I'm Nadia, affectionately known as "Justice Jonesie" by my bloggy friends, founder of Niche Mommy Conference and co-founder of Blogalicious. I'm a savvy mom to three, law professor, and blogger since 2006. I blog at JusticeJonesie.com about motherhood, food, travel, and more. I became politically active at the age of 30, after I became a U.S. Citizen. Since then, I’ve volunteered for Obama for America and as a Voter Protection Attorney. When I am not working or chasing after my kids, you may find me training for a half-marathon or enjoying a chic night out on the town with my hubby.
It's been over a week since President Obama won re-election and some Republicans are still unable to accept the win with honor and respect. They're apparently suffering from post election shock and have resorted themselves to unpatriotic, racists tantrums.
Since my candidate won, I thought that I would be spending the following days happy for our victory. While I had moments of joy and excitement at Obama's win, and the progress we can now make these next four years, I find myself increasingly saddened by what I have witnessed from my fellow Americans.
Within minutes after President Obama was declared a winner on election night, angry Facebook posts and tweets starting flying through social media streams. Statements varied from subtly racist to downright racist and then just completely ignorant. People were fast to react as "friends" unfriended each other and ugly tweets were retweeted by the tens of thousands.
President Obama earned my vote in 2007 and continues to earn it today, even more so than four years ago. The reasons for me became clear back then when I saw a candidate that was motivated by helping the majority of Americans, not just a segmented group of voters. I also saw a candidate that was interested in the well-being of the majority of families across the nation; families that faced similar hardships that President Obama’s own family had dealt with before. What stood out to me in 2007 and continues to today is the message that we heard during Mrs. Obama's Democratic National Convention speech in September -- the personal experiences that Mrs. Obama and President Obama experienced in their own lives and within their own families have been the bedrock for the issues and platforms that President Obama has rallied for these last four years.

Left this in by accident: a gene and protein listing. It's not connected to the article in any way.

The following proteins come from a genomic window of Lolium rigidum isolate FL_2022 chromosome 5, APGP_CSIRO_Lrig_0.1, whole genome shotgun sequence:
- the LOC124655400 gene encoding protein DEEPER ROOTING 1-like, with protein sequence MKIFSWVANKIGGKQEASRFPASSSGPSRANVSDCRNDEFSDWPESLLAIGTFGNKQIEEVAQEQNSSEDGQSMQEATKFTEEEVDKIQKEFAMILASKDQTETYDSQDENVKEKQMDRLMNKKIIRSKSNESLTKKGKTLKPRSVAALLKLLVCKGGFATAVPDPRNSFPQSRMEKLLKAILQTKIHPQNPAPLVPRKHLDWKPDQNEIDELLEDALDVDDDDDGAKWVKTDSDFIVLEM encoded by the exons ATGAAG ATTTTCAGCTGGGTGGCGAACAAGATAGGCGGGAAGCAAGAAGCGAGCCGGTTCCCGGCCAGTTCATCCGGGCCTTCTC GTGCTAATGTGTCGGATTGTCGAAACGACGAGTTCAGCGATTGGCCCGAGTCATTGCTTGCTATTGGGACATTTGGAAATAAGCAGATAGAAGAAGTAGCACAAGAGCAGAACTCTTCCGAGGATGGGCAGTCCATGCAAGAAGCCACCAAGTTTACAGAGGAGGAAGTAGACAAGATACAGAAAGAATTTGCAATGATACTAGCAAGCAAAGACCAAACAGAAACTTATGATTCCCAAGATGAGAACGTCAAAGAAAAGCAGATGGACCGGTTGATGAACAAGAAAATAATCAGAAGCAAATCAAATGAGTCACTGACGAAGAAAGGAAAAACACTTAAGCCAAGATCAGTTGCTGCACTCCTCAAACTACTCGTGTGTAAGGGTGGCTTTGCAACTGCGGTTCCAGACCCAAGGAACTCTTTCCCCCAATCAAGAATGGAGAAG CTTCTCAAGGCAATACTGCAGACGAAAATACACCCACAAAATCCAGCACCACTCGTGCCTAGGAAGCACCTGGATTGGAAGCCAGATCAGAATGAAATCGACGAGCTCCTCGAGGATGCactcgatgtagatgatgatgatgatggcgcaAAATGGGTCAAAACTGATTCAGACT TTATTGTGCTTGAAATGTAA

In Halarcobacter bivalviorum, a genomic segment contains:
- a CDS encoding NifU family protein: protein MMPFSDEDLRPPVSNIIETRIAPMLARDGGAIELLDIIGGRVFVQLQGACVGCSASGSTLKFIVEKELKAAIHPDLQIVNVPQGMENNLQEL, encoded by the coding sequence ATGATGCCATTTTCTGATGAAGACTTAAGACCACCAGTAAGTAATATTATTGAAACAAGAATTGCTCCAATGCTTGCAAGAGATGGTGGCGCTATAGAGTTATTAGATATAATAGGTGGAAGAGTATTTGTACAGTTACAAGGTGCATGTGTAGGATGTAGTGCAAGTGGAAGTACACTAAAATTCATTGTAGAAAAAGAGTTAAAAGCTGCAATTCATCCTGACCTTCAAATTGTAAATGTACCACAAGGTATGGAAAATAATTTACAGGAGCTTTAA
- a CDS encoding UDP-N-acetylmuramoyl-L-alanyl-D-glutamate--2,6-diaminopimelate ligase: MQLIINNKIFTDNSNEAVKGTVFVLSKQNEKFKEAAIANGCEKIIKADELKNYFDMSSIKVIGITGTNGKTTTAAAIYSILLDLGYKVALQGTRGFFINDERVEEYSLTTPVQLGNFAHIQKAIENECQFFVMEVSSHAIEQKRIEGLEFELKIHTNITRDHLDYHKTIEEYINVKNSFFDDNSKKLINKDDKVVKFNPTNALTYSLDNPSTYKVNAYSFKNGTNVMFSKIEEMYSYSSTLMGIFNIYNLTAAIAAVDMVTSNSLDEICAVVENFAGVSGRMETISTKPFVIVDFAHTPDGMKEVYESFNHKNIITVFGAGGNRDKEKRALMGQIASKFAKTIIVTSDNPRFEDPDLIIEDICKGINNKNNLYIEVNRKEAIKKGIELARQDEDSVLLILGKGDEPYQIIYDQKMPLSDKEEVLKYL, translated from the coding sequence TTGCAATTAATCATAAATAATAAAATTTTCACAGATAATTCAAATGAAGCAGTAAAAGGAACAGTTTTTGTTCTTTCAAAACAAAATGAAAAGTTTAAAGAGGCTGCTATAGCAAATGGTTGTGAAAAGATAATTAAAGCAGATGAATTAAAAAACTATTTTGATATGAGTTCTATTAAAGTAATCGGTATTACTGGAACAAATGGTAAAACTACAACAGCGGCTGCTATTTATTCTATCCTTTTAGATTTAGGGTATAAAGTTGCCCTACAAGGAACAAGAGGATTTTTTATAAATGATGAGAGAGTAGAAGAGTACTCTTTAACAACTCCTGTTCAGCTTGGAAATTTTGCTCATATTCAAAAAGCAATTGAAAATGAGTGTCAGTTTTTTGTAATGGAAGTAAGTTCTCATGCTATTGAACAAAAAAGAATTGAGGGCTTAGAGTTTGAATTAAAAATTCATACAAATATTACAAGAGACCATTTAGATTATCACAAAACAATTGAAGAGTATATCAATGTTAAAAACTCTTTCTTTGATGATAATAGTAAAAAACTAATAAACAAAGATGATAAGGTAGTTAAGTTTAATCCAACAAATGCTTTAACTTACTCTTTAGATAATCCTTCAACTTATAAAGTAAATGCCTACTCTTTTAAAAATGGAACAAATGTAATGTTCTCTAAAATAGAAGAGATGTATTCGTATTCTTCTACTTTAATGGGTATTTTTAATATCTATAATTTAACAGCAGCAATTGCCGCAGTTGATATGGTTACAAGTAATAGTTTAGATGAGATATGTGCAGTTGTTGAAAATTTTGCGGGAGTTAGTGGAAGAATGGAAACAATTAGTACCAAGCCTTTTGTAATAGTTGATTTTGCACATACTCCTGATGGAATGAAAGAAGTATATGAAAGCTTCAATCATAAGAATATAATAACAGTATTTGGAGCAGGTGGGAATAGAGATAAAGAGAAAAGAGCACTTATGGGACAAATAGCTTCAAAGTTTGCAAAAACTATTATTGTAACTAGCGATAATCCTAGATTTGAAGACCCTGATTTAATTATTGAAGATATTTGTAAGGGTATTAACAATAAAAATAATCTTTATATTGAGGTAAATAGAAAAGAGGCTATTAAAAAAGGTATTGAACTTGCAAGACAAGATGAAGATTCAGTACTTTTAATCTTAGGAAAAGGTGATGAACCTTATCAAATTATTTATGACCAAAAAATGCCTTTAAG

Senate candidate Richard Mourdock, whom Mitt Romney has and still endorses, said recently with regard to pregnancyand rape that, "I struggled with it, myself, for a long time, but I came to realize life is a gift from God. And even if life begins in a horrible situation of rape, it is something God intended to happen."
Let's be clear on what this all means ... Republicans want to overturn Roe vs. Wade -- which currently ensures that a woman can have a safe abortion if she finds herself in the unfortunate situation of an unplanned pregnancy. One that may have been the result of rape or incest.
In the infamous hidden video of Mitt Romney that surfaced in September, the world watched as Mitt dismissed 47% of voters as being entitled, non-tax paying citizens that would never vote for Romney. While this video and the now infamous 47% statement has made repeated international headlines, there were a series of other comments that seemed to fly under the radar. Until now, at least.
In the same video, Mitt Romney shared with the audience that his father was born in Mexico and that if his father was "born of Mexican parents, [he'd] have a better shot at winning [the election]." Mitt goes on to say that "being Latino would be helpful" which is followed by a series of laughter in the audience.
Right, because poking fun of the hardships that Latino-Americans have endured is something to laugh at.
Voters have had an opportunity to digest their reactions to the first presidential debate and the fact that Big Bird may have stolen the show.
As I watched the debate, I'll admit that by the end of the first round I started watching the clock tick with nervousness and anxiety. Time was running out and Mitt Romney had a clear strategy and plan of attack for the night. To win the debate using the "fake it until you make it" and smoke and mirrors approach to try and fool the American people into believing the falsehoods he was saying were true. Romney had great stage presence; he was confident, comfortable, relaxed, was even joking and laughing at times. For the first time in the last 18 months, I found him almost likable.
As for President Obama, I'm still trying to figure out what his strategy was. Obama did not challenge Romney enough, he didn't dismiss Romney's false claims and at times the President seemed aloof.